What I’ve been doing; or, what if you start a project and it kinda takes off but doesn’t; or, what if it seems like you abandoned your own thing; or, integrating new practices; or, Day 36 to Day 64

A nest on top of a stack of books, on a bookshelf

For the first 5 weeks or so of 2017, I committed a whole lot to my #100DaysOfHealthing repo. The project buzzed around my head, I set up my work computer to launch Git Bash every day when I logged in, and folks that I admire even added me to their own projects.

And then hey look at that, it was February, and a lot of good things were happening in my personal life–health things shaking out, finances slowly but kinda surely improving, meditating every day (not just three minutes at a time, but 10 minutes, even! Thanks Headspace !), and going to acupuncture regularly. I took baths a lot more with the help of the “podcast bath kit” my girlfriend bought me for Christmas. I helped promote self-care at work and at home. I had encouraging things for other folks who were participating.

And then, the commits dried up.

I feel a responsibility to explain that, and also like the idea of showing how this kind of shift can be positive, too. So here goes.

You are not your projects

You know what would suck? If trying to get one self-care hour a day stressed you the fuck out. If trying to make time to track a self-care hour in itself made you miss or long for self-care. If “update self-care log” because a niggling, nagging task, instead of a joyous way to track amazing steps!

Did this happen to me? No way. But as I started updating three, four, seven days all in a batch, I realized something:

It was more important to me to live a life that included self-care (and promotion of self-care) than it was to do little updates every day.

Cop out? Hmm.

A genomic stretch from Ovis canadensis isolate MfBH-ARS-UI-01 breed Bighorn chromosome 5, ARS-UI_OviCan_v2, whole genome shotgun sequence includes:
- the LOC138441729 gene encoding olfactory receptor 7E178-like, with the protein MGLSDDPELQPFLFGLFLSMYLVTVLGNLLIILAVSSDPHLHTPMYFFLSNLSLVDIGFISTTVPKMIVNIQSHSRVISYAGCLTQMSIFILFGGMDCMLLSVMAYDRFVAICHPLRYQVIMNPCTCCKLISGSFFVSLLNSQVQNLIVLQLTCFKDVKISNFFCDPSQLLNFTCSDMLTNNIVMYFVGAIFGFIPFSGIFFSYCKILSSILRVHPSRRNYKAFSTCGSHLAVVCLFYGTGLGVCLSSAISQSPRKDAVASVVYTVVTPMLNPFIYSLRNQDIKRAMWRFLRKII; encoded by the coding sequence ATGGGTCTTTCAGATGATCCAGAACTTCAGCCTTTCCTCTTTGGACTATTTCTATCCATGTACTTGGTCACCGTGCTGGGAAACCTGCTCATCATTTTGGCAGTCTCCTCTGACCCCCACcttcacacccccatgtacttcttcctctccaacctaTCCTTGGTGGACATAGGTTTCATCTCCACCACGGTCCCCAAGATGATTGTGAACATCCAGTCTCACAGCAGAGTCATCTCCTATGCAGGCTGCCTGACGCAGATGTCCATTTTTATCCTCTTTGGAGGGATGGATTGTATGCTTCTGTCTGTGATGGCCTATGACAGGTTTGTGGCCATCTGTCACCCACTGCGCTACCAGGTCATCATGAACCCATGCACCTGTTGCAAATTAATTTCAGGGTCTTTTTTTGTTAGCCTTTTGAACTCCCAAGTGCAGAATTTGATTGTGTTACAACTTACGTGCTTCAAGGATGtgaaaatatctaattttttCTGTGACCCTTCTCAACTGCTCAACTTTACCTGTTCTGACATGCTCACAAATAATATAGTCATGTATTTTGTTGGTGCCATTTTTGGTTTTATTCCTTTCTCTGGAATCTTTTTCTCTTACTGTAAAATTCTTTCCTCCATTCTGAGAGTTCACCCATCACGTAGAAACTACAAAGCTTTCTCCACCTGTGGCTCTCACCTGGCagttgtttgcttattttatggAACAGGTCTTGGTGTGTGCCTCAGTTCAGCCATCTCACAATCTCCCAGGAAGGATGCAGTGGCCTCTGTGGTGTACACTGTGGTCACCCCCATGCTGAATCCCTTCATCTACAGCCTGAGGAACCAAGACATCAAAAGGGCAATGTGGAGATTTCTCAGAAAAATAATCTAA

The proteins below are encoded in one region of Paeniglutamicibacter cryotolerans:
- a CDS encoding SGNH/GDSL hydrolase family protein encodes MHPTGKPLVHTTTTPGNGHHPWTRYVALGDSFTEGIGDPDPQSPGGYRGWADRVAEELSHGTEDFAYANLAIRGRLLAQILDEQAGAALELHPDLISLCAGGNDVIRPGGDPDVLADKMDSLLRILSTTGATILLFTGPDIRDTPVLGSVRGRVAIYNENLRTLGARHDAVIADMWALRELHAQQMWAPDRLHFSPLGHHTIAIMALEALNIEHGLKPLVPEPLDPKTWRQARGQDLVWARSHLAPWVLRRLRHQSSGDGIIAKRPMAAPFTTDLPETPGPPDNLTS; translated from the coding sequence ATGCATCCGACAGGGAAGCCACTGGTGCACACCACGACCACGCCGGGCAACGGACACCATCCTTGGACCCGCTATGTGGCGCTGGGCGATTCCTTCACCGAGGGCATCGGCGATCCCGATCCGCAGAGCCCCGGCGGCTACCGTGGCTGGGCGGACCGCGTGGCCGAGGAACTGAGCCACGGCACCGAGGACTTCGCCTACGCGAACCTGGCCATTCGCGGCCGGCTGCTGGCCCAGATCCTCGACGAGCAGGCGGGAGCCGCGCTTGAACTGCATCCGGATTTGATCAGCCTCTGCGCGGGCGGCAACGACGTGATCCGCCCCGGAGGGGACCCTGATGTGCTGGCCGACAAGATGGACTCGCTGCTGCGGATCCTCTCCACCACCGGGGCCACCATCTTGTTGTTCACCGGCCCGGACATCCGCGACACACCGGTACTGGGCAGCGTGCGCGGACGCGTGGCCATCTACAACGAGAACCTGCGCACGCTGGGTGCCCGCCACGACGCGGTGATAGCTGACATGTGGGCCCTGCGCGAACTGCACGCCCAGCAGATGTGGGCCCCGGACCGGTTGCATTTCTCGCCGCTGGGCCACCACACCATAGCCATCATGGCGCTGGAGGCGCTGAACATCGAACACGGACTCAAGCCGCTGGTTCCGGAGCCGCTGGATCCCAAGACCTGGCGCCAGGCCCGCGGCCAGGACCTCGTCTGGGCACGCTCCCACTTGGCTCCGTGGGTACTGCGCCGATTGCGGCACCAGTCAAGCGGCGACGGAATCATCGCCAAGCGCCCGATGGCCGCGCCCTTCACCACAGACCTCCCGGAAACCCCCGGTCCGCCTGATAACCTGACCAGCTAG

¯\_(ツ)_/¯

But here’s a list of things that have happened since my last commit to the repo:

  • For my birthday, my girlfriend, dog, and I took a screenless weekend on the Washington coast. This included a lot of taking baths, reading, and not much else. I wanted a pause, and I got one, and it was like a self-care boot camp reset.1

  • I learned that I no longer wanted to use my phone as my alarm. Weird? I dunno, but hear me out: screenless weekend meant my phone wasn’t the last thing I saw at light’s out or the first thing I saw when waking up. I no longer could get sucked in to distractions at the time when my mind is most apt (apt!) to fill with distraction.

  • So I bought a [Pebble Time][pebble]. This, too, was huge. Now I had an alarm that would wake me up silently, more easily, and without HEY HERE’S ALL THE COOL PHONE THINGS YOU CAN DO staring at me from moment one. I can walk the dog without my phone as a step tracker. I have a thing that lives on my body that maybe is a bit less accurate but more realistic in telling me when I was actually sleeping.

  • I continued working out some medication stuff that’s important.

  • I had some mini-breakthroughs in therapy and at acupuncture.

These seem positive to me. And (maybe with the exception of a gadget, even a well-thought out one) it seems like ongoing self-care, too.

Unstructured Time

I never take any. If I think of the kind of thing where I actively just…hang out? Watch a random movie? Read a magazine and just drink coffee, or even just go out for coffee without a Task At Hand? I hardly ever do these things.

And my therapist (who rules) and I keep coming back to that. I always feel time-constrained, and I also always feel like “this time right here has to have something going on.”

So, in a way, I’ve been doing more self-care during #100DaysOfHealthing. I just haven’t always planned, executed and recorded it.

I hope that’s true for you as well.

And I know that I have a loooong way to go improve my relationship with myself and others, but the self-care part has landed in a good spot.

Now What?

Well, a few things:

  • I still consider the project to be underway, for me, and for any of you that are still doing it.

  • In the future, for the project, I’m going to consider finding a way to make tracking days a lot simpler / more “on the fly”. Because stressing out about tracking self-care is super unproductive.

  • At some point we will reach 100 days! And then maybe, later in the year, I’ll do a relaunch of the project.

But for now, know this: I’m supporting myself by taking time for self-care. I hope you are, too.

❤️

jim

p.s. I wrote this about two weeks ago, but didn’t quite post it then. I think it all still stands though. 😀 Today, March 18, is Day 75, if you’re counting.

  • You should go to Westport. It’s delightful.